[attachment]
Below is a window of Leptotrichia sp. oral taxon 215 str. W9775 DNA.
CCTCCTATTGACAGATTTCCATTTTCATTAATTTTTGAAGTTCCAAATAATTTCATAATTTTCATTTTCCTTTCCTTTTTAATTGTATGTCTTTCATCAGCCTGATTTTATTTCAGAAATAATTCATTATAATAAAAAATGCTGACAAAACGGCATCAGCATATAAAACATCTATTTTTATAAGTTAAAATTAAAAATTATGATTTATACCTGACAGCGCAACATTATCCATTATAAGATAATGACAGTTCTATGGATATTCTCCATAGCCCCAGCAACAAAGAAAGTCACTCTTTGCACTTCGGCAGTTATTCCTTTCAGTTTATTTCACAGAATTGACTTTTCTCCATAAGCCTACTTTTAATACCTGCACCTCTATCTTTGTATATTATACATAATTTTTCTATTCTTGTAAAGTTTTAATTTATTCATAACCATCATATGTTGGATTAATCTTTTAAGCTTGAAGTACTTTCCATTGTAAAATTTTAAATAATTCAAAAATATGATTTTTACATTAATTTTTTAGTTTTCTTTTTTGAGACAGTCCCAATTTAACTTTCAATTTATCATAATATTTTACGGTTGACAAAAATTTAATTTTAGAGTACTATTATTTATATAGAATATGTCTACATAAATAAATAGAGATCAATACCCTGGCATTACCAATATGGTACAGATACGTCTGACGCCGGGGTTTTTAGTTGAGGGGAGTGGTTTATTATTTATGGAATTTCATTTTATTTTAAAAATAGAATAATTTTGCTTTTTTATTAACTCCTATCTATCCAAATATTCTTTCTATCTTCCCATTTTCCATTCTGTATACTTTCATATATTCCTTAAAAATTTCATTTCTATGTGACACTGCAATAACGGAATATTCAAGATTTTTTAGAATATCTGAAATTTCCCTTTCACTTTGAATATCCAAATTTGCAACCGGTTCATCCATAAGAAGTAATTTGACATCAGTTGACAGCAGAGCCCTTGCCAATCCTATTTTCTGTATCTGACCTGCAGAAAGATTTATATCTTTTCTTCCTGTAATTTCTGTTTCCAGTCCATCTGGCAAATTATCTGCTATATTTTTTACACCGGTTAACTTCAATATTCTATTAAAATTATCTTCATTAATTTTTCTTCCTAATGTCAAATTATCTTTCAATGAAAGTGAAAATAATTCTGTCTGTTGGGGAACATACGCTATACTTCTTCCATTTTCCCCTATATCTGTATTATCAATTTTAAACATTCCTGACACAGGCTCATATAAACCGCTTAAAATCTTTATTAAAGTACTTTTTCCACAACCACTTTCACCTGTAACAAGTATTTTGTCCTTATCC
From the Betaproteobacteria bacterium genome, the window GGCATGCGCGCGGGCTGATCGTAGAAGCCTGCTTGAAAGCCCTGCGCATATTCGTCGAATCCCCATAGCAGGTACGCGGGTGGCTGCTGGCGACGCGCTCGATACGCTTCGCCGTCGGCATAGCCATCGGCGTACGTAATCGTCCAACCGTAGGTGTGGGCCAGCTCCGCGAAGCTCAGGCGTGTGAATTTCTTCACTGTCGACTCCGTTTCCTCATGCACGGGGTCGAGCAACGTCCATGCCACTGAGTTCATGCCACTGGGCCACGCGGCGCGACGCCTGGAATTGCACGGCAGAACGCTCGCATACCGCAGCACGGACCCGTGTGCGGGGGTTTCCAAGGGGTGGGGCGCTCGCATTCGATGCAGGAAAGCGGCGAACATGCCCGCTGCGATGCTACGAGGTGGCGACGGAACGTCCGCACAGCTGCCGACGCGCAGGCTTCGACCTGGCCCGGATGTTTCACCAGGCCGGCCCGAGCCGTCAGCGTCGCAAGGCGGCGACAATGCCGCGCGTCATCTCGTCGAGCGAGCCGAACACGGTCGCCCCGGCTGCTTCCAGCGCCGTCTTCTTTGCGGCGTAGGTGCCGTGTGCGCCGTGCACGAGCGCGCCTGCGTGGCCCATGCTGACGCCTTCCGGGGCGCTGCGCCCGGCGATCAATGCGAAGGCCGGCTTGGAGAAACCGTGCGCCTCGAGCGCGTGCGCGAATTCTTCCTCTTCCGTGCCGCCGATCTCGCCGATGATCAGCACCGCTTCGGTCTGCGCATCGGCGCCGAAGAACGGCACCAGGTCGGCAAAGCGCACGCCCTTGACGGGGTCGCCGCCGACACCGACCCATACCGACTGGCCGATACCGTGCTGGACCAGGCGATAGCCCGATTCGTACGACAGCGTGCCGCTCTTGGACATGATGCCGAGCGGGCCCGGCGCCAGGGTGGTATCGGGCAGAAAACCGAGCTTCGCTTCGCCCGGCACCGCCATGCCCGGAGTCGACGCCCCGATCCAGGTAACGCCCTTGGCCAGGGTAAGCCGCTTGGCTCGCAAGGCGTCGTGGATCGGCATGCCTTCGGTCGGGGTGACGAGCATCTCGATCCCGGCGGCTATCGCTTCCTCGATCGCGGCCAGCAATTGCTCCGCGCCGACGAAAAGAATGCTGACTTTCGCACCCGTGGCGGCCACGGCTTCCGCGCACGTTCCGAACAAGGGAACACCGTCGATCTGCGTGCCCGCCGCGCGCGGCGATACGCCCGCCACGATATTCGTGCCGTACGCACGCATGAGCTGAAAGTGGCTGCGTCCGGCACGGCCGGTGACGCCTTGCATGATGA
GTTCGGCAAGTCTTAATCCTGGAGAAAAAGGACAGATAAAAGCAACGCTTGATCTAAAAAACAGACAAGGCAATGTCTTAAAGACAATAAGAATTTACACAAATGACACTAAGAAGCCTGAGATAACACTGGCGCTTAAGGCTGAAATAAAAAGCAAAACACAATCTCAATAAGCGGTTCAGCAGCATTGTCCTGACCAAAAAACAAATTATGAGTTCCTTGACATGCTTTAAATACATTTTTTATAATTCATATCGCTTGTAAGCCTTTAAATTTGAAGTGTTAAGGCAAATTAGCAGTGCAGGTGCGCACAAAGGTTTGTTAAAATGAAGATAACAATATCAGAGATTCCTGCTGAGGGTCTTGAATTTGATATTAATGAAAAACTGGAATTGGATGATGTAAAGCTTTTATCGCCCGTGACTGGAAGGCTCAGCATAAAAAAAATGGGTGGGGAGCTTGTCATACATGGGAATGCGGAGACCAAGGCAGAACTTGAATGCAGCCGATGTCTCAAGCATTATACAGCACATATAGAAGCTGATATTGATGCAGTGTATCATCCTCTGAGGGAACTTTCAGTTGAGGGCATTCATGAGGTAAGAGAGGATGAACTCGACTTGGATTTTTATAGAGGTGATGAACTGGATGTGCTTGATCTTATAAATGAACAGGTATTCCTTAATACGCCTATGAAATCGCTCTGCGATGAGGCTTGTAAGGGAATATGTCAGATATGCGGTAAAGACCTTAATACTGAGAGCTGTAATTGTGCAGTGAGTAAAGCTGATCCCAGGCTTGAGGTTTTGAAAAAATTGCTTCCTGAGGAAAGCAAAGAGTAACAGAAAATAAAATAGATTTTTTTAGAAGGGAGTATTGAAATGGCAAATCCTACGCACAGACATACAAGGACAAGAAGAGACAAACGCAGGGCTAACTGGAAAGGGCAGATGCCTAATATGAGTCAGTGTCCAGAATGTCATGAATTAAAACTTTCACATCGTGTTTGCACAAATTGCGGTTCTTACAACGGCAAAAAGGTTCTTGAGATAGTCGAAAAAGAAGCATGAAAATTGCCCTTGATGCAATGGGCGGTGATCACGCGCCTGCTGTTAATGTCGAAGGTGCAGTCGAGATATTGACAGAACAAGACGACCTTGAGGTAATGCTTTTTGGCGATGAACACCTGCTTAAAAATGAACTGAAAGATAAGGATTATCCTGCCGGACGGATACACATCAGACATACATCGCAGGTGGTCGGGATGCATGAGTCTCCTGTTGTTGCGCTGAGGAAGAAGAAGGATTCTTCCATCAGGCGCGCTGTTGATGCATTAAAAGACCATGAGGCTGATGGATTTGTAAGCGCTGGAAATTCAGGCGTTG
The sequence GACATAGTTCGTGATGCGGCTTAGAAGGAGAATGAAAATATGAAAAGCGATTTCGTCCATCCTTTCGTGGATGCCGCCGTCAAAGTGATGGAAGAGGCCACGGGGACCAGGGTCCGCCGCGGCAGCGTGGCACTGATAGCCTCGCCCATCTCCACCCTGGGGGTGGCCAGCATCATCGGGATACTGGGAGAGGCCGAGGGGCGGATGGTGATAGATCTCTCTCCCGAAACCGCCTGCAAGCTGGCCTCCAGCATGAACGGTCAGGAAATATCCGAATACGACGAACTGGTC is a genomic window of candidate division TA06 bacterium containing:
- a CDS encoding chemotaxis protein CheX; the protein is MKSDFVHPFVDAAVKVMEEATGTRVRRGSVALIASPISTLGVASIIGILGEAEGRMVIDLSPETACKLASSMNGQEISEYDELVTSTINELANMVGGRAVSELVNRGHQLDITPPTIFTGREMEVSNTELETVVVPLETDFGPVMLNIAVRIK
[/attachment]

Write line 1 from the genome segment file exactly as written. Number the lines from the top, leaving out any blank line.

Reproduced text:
Below is a window of Leptotrichia sp. oral taxon 215 str. W9775 DNA.